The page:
Glenwood Springs City Council approves $150K for youth mental health services

Ellen Fike
Special to the Post Independent

The Glenwood Springs City Council approved a $150,000 request for youth mental health services in the area during its first meeting of the month Thursday night.

The funding will come from tobacco taxes. Last year, the tobacco tax fund saw about $900,000 in revenue; $750,000 was earmarked for the general fund to offset revenue lost due to the coronavirus pandemic.

The other $150,000 was earmarked for “funding a community need,” according to the city’s staff report and recommendation regarding the funding.

“In light of the COVID-19 pandemic and its overwhelming impact on youth mental health, staff supports this request,” the report said.

Roaring Fork School District superintendent Rob Stein and family services director Anna Cole presented to the council on Thursday night, detailing the need for the money in the community.

“We’re proposing that the city fund services that can reach kids in our schools or any kid who lives in our communities,” Stein said. “It doesn’t matter what district or school they’re enrolled in.”

Specifically, $120,000 was intended for staffing a mental/behavioral health therapist at Glenwood Springs Elementary School and Sopris Elementary School. The remaining $30,000 was to go to YouthZone to increase their services and resources in the community’s schools.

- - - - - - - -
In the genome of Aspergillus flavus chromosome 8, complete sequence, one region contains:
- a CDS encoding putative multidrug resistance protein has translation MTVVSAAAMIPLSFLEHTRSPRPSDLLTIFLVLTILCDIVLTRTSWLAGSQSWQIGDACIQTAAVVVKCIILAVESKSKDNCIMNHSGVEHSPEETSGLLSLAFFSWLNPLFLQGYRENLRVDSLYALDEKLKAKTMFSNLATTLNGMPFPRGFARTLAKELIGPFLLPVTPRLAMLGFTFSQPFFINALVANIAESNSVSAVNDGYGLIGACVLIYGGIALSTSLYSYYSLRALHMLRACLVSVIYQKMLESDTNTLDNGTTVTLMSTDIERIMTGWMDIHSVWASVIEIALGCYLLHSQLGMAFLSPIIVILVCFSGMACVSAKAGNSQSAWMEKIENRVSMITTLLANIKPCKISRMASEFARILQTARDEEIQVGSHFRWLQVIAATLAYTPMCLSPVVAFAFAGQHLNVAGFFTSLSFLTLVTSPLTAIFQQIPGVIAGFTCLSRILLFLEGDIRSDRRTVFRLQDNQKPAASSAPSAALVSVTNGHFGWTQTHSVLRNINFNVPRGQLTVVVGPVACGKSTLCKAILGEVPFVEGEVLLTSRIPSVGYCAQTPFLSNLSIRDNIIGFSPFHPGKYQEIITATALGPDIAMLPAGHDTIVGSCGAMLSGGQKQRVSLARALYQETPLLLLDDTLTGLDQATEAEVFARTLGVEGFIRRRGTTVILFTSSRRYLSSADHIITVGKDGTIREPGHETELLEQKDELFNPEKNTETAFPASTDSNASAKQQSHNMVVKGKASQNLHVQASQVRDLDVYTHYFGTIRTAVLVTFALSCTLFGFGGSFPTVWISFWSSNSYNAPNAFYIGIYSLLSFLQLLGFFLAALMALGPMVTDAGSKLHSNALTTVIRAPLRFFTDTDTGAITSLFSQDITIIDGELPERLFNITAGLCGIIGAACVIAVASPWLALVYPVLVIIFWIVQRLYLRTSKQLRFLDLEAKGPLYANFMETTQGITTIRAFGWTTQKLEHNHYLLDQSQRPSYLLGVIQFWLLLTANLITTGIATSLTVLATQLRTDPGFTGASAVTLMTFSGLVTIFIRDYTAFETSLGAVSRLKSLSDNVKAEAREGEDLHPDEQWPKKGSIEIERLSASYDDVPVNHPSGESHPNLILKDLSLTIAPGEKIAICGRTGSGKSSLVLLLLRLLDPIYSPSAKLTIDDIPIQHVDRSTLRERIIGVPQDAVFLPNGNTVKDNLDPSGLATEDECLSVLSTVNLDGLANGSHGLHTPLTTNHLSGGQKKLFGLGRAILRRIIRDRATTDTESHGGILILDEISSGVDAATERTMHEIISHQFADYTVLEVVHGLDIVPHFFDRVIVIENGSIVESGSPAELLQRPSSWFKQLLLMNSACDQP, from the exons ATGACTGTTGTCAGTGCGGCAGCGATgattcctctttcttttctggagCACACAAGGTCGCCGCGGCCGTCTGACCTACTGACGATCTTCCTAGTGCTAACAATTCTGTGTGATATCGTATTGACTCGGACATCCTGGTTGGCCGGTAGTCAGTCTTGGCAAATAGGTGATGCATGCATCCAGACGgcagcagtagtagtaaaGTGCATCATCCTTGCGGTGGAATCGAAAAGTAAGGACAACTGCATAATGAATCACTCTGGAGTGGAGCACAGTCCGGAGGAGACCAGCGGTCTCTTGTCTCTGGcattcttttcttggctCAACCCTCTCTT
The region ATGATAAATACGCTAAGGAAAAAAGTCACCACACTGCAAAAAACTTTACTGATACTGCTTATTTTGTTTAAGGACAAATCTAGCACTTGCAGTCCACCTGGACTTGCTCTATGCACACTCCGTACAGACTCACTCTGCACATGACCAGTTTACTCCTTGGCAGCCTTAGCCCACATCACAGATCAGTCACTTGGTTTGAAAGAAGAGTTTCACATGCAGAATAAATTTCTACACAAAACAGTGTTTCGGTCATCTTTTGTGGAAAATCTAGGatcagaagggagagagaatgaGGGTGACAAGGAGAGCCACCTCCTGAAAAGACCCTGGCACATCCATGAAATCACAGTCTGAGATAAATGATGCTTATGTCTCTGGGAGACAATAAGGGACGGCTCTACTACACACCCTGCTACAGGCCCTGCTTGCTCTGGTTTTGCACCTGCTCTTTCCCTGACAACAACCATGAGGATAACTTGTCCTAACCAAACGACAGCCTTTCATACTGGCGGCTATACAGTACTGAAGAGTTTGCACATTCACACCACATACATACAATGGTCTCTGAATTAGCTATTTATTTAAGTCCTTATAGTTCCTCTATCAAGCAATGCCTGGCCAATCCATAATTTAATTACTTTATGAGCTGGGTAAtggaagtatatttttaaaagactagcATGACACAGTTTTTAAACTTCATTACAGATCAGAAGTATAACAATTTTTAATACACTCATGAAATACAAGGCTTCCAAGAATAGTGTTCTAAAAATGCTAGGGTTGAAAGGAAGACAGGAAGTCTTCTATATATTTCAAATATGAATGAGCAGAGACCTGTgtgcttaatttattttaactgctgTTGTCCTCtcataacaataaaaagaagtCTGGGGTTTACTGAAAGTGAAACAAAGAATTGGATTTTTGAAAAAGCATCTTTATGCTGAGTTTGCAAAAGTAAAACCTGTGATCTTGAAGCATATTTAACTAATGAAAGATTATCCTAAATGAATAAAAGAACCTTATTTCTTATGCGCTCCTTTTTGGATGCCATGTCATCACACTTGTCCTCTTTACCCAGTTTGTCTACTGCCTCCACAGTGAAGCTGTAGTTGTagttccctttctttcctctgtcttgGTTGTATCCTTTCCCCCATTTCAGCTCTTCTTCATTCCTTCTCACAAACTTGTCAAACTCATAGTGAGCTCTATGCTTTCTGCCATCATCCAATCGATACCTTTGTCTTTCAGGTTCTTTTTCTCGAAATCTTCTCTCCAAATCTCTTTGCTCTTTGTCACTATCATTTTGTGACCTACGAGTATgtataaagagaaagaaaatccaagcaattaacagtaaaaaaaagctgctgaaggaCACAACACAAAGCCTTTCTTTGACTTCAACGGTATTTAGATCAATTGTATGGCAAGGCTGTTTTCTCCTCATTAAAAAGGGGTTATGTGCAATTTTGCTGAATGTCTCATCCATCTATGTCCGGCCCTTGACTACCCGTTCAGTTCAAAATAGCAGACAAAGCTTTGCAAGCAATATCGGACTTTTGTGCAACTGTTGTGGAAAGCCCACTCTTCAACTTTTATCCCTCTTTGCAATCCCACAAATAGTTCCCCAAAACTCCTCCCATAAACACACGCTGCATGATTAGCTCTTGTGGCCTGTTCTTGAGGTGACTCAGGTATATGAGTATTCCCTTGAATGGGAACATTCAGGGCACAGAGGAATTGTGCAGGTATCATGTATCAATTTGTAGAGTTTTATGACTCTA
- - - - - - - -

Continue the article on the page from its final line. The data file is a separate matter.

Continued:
“It’s possible that these community partnerships really increase student access to mental and behavioral health and help us strengthen these connections that build strong positive social and emotional skills in our little kids,” Cole said.

Stein noted the importance of implementing programs, initiatives and resources for youth mental health through some statistical research, which showed marijuana use among teens in Colorado had increased between 2017 and 2019, along with suicidal ideation.

Current Roaring Fork School District-funded mental health-related programs and initiatives include:

  • A bilingual/bicultural family liaison at each school who partners with families, schools and communities to identify and work toward goals of self-reliance and sustainability through case management, resource and referral services;
  • A counselor at each school;
  • A health aide at every school, along with district nurses who coordinate and implement in-school medical services;
  • A special education program psychologist and social workers;
  • Crisis intervention services;
  • Social-emotional wellness curriculum;
  • Health education curriculum;
  • And trauma-informed practices.

Externally-funded mental health resources for the district include three prevention specialists, two mental health providers and a family-focused district social worker. The external funding comes from various sources, including taxes of marijuana sales, fundraising and grants from the Colorado Department of Education.

“We have great concern about the mental well-being of the youth in our communities,” Stein said. “We know that people are struggling even more [during the pandemic]. The bright news is that when we work together, we’re able to contradict the trends.”

The council was incredibly supportive of the request, mainly asking questions about external funding and some of the programs involved.

The council ultimately unanimously agreed to the request, other than councilor Paula Stepp, who recused herself during the discussion.

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